Residing in Chile’s Atacama Desert, the brilliantly named Very Large Telescope (VLT) is the most advanced optical instrument on the planet. This week the European Southern Observatory (ESO) turned on one of the VLT’s most impressive features: the Four Laser Guide Star Facility, consisting of 4 22-watt lasers that shoot high into the atmosphere. The new lasers have been under development for years but the hard work has paid off and the VLT now hosts the most powerful laser to ever be used in astronomy.
The giant lasers are going to help astronomers get clearer images from space. Many of us learned the nursery rhyme about twinkling stars but stars don’t really twinkle, they just look like that to us because their light is refracted by turbulent layers in the Earth’s atmosphere. Light reaching Earth has to pass through a thick barrier before getting to us so we don’t get the best view.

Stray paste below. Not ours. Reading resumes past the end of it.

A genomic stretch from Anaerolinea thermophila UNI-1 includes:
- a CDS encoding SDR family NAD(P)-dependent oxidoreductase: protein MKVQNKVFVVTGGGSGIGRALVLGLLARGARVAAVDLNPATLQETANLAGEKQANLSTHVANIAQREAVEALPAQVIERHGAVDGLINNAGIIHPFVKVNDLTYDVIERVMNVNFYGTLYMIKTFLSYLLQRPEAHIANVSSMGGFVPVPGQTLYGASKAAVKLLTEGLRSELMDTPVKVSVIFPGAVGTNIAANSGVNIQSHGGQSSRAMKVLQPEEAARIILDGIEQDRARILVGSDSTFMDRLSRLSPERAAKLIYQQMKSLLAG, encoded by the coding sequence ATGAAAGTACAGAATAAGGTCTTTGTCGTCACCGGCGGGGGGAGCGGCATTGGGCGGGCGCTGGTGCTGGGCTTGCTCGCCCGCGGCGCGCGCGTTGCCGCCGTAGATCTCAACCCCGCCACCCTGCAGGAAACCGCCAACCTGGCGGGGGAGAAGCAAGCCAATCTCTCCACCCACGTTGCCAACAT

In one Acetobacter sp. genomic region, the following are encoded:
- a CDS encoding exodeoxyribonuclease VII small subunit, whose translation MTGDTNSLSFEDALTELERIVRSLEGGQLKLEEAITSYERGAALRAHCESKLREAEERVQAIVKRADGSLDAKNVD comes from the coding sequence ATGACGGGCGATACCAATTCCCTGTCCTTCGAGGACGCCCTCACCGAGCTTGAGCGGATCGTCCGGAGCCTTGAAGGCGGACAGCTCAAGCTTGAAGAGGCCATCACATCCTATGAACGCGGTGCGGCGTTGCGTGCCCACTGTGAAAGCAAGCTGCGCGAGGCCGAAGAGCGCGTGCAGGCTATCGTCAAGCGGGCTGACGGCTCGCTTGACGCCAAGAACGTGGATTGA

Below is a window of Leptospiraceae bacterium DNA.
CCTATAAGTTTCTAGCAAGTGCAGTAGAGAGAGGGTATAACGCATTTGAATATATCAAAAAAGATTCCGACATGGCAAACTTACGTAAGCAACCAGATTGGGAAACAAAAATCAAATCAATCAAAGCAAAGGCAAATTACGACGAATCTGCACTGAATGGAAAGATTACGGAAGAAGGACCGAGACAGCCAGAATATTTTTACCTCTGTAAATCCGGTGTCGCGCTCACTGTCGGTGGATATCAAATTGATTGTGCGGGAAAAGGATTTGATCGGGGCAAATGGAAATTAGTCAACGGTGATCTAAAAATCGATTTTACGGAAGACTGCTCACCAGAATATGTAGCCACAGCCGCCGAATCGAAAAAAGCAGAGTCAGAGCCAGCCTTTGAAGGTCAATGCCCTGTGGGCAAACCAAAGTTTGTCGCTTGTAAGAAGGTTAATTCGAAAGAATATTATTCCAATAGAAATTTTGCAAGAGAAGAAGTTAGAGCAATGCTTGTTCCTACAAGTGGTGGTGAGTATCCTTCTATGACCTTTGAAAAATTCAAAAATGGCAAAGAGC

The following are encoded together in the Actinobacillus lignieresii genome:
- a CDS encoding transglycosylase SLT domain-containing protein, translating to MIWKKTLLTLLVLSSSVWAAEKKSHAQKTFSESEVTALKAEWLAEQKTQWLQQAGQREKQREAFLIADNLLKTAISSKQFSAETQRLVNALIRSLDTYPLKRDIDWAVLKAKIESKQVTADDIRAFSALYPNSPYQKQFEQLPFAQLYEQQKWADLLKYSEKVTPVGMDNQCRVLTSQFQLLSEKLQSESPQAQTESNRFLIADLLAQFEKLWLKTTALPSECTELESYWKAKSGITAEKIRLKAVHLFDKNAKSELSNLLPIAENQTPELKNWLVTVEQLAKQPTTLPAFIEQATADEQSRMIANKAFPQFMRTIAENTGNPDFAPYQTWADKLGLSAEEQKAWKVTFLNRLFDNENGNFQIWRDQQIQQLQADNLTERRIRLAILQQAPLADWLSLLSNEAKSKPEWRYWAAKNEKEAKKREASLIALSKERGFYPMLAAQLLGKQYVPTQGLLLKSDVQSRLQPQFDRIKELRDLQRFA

This phenomena is called stellar scintillation and it’s a big problem for Earth-based astronomers. We want to see stars in the distant universe but everything is a bit blurry because of the Earth’s atmosphere. The extremely powerful lasers can help by acting as a “laser guide star”.
The lasers are fired up into the sky as if the Earth is a Death Star. They’re aimed at a single point that is used as an artificial star. The lasers excite sodium atoms in the upper atmosphere, causing them to glow. The telescope observes the glow and artificial star to measure how much the atmosphere is distorting the image. It can then make an astronomical observation and correct for the distortions, resulting in a much clearer image.
We should be excited for clearer observations and improved science but to be honest we’re probably more interested in the lasers. Just look at them.
Main image: ESO/S. Lowery distributed under CC by 4.0